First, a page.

We need to consider this goal of victory. In his poem, “Alumnus Football,” noted sportswriter Grantland Rice wrote:

For when the One Great Scorer comes

To mark against your name,

He writes–not that you won or lost–

But how you played the Game.

Is the “no moral victories” claim simply a rejection of Rice’s claim? Is the idea that the only thing that matters in the NFL is winning and losing, character be damned? This is certainly a danger with sports and games in general and with professional sports where millions of dollars are at stake more specifically. The drive to win can swamp the concern with character. Is Pettine saying that a moral victory, a display of good character, does not matter in the NFL? Is he saying that winning is the only thing that matters in the NFL? If this is all that is going on with this sort of rhetoric, I would have a hard time continuing to be an NFL fan.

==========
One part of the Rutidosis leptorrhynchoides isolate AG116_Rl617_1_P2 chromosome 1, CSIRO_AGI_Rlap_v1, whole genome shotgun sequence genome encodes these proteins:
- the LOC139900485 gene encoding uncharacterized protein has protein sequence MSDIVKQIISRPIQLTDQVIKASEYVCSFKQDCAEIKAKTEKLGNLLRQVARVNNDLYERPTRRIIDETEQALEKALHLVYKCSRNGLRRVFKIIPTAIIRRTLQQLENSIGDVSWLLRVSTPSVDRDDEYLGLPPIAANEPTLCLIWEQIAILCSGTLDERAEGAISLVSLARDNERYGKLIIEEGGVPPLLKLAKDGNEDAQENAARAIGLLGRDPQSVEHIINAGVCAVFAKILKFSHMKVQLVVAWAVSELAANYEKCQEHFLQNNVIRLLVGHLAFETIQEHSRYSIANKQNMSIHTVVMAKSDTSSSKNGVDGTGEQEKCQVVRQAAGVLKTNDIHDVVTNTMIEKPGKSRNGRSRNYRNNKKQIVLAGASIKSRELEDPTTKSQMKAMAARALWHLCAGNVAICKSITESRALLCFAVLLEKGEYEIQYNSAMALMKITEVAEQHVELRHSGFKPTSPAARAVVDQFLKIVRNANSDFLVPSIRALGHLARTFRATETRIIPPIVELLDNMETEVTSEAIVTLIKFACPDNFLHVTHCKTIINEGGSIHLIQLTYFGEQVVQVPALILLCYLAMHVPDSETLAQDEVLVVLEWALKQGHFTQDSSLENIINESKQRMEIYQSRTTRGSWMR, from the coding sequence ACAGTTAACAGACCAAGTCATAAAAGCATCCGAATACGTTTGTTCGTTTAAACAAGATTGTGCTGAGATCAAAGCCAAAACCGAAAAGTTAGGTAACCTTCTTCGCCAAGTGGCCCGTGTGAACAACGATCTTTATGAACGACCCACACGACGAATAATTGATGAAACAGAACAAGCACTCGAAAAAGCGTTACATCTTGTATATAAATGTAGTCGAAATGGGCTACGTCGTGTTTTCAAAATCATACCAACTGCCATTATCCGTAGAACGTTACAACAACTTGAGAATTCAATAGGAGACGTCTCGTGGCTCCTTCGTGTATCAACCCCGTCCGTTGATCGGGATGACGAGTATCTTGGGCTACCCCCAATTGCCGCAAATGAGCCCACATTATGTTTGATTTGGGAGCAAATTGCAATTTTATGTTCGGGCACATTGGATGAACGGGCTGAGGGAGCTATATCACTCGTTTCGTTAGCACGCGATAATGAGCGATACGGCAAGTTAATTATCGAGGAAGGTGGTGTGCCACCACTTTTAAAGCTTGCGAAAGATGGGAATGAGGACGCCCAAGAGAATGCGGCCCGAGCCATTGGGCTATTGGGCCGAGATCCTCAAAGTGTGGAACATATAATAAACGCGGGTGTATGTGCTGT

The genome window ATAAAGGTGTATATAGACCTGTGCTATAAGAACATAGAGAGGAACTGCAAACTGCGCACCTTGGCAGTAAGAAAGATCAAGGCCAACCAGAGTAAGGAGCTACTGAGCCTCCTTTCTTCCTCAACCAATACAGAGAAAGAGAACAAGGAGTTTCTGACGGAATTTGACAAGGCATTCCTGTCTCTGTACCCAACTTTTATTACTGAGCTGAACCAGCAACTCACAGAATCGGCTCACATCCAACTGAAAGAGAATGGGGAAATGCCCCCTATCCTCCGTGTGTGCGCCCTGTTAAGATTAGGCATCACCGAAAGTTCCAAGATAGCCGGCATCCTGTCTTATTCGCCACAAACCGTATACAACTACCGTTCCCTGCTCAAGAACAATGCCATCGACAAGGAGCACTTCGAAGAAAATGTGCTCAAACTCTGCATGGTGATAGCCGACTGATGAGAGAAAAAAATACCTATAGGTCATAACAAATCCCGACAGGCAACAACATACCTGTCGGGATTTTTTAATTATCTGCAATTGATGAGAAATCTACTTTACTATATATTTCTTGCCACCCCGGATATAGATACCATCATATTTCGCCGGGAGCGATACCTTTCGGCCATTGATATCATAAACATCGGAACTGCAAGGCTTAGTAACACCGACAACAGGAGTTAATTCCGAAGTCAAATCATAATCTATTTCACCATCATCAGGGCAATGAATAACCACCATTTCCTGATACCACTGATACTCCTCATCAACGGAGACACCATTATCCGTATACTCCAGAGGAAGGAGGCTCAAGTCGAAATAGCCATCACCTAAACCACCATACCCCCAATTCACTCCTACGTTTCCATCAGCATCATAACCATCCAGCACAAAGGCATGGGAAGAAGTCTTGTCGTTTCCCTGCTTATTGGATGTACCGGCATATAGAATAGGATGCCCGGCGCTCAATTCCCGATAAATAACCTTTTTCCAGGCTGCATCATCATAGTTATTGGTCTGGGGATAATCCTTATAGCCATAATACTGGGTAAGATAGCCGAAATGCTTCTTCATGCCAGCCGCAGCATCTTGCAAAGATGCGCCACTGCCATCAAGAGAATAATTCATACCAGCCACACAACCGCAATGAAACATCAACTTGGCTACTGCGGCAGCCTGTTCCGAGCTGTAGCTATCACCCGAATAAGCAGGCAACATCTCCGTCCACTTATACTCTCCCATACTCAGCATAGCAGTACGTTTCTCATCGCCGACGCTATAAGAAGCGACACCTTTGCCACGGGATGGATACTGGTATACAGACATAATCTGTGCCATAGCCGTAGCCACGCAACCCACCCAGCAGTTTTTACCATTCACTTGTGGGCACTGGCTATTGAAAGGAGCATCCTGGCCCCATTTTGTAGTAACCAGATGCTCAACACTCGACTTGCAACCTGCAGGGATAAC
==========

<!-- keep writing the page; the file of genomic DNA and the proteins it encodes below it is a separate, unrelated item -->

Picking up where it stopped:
A different interpretation of the “no moral victories” claim is available however. To start with, I agree with Aristotle that a crucial part of a good life for us is developing and exercising our capacities. (See Book I, Chapter 7 of his Nicomachean Ethics.) A major contribution that sports and games can make to our living a good life is that they can help us develop and exercise our capacities. We are fascinated by sports because of the peak human performances that they contain. We watch highlights from games in slow motion because we marvel at the physical feats on display. Sports have the capacity to develop and display good character along with physical excellence, however. Participating in sports can help us develop perseverance, teamwork, and a variety of other virtues. “Commitment to Excellence” is not just a Raider slogan; we engage in sports because they help us develop our excellences–excellences of body and of intellect and of character. If this is right, if developing human excellence is a central purpose of sports, then moral victories–those times when excellence of character is displayed in the course of a sporting event–certainly should be part of the NFL. Perhaps the claim that there are no moral victories in the NFL is simply a warped, misguided perspective on the ultimate purpose and value of sports.